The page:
THERE is only one person teenager Destiny Docherty looks for when she steps into the Sick Kids hospital in Sciennes for her latest infusion.
The 11-year-old was diagnosed with Crohn’s disease throughout her gastrointestinal tract – a life-long illness that causes inflammation in the gut – four years ago.
The diagnosis devastated her family, but was the start of a special relationship between Destiny and gastroenterology and live-in nurse specialist Pamela Rodgers that has helped the youngster get back on her feet.
Ms Rodgers, who started working with Destiny in February 2009, helped the youngster through the condition’s worst stages.
Destiny spent a whole month in hospital and was put on the nutritional Modulen diet for 42 days in an effort to relieve her symptoms.
A course of steroids across five months resulted in her weight climbing to five-and-a-half stone.
Ms Rodgers said: “Destiny has gone through quite a lot. But Crohn’s disease doesn’t only affect the patient, it also effects the whole family.
“There is no cure, so they sometimes feel that their lives revolve around hospitals and illness, which can be quite tiring for the families.
“We now have her on a specific medication and she’s well now. She still has ups and downs, but the family is getting on with life. It’s great to look after her.”
That commitment to Destiny’s cause prompted mother Fiona Docherty to nominate the 53-year-old nurse for the Sick Kids Heroes awards.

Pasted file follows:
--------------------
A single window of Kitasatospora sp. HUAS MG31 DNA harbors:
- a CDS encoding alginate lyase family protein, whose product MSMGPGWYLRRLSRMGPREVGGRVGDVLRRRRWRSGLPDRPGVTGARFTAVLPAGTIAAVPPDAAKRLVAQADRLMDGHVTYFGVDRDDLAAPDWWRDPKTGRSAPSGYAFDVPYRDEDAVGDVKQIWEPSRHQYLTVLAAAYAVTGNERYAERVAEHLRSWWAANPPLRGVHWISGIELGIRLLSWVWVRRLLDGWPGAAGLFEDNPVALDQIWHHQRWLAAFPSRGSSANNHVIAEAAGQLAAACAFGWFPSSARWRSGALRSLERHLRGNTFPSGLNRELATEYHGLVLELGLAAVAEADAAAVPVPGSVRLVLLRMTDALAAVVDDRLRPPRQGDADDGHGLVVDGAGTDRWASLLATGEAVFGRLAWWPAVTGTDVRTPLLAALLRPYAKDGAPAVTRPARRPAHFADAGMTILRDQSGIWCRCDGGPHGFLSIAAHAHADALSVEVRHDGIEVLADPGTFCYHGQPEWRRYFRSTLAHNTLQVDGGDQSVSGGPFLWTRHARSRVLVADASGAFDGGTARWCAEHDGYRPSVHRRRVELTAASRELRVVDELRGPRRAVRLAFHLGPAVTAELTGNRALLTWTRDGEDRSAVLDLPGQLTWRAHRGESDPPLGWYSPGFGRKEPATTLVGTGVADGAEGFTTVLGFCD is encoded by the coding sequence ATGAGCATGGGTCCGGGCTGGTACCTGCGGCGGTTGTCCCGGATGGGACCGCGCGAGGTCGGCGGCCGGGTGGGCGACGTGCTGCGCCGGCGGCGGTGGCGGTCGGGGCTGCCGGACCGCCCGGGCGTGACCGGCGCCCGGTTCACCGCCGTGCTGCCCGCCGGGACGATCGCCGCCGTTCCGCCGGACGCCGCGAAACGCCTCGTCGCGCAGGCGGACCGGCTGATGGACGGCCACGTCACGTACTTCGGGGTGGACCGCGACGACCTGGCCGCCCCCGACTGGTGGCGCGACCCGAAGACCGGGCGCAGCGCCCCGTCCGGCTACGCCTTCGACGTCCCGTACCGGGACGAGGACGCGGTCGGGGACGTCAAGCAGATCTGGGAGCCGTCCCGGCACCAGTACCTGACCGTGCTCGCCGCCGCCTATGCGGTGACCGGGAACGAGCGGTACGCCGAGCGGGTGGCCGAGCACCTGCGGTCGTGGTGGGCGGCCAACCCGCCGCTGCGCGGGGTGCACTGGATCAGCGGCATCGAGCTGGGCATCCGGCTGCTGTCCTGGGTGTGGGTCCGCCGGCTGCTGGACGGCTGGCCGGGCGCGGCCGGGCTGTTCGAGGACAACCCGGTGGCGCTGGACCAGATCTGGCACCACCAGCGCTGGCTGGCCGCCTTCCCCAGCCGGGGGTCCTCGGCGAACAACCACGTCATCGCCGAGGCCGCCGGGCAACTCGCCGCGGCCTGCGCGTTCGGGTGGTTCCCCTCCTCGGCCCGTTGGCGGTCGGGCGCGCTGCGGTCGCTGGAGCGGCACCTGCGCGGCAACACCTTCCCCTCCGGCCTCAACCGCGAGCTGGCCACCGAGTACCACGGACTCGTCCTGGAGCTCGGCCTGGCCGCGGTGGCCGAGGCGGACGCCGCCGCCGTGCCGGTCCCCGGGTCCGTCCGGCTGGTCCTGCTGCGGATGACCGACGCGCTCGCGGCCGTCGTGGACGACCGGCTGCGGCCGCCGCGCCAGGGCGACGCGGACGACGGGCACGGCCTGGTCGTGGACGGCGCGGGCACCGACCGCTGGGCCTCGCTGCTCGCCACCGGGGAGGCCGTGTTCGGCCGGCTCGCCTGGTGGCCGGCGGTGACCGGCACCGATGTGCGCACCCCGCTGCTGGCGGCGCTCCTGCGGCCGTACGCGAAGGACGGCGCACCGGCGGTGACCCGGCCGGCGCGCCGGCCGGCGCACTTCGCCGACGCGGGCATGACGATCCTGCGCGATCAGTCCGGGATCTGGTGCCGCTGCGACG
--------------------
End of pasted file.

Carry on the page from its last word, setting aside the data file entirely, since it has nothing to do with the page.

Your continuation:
The initiative is aiming to highlight the courage shown by patients and the often extraordinary efforts gone to by supporters and staff.
Ms Rodgers, nominated in the category for “a member of staff who has made the ultimate difference”, started working at the Sick Kids in 1998.
The Newington nurse said: “I had been working in the Royal Infirmary, mainly in the surgical unit, looking after people who required long-term nutrition help and some of those patients had Crohn’s disease.
“I’d been asked if I’d come to do some training here for a patient. It blossomed from that.
“I really enjoy working with the teenagers. You get a lot out of it.”
Mrs Docherty said: “If I’ve got any worries or any concerns then I phone Pam. Pam explains everything so we know what’s going on. She makes every kid feel so special.
“Destiny loves Pam. She goes in every week to the Sick Kids for an infusion and she looks forward to seeing Pam. If Pam’s not there, she feels a bit disheartened.”
Crohn’s disease can cause abdominal pain, diarrhoea, vomiting and weight loss.
A modest Ms Rodgers said: “There’s a team within the Sick Kids looking after teenagers with inflammatory bowel disease – it’s not just down to one person.”
Nominations for the Sick Kids Heroes awards can be made at www.edinburghsickkids.org/events/nominate, by phoning 0131-668 4949, or by sending in our coupon. The deadline for entries is midnight tonight.
Winners will be announced at a special ceremony and three-course meal at the Caledonian Hotel on May 10. Tickets are £40 each and can be booked by calling SKFF on 0131-668 4949.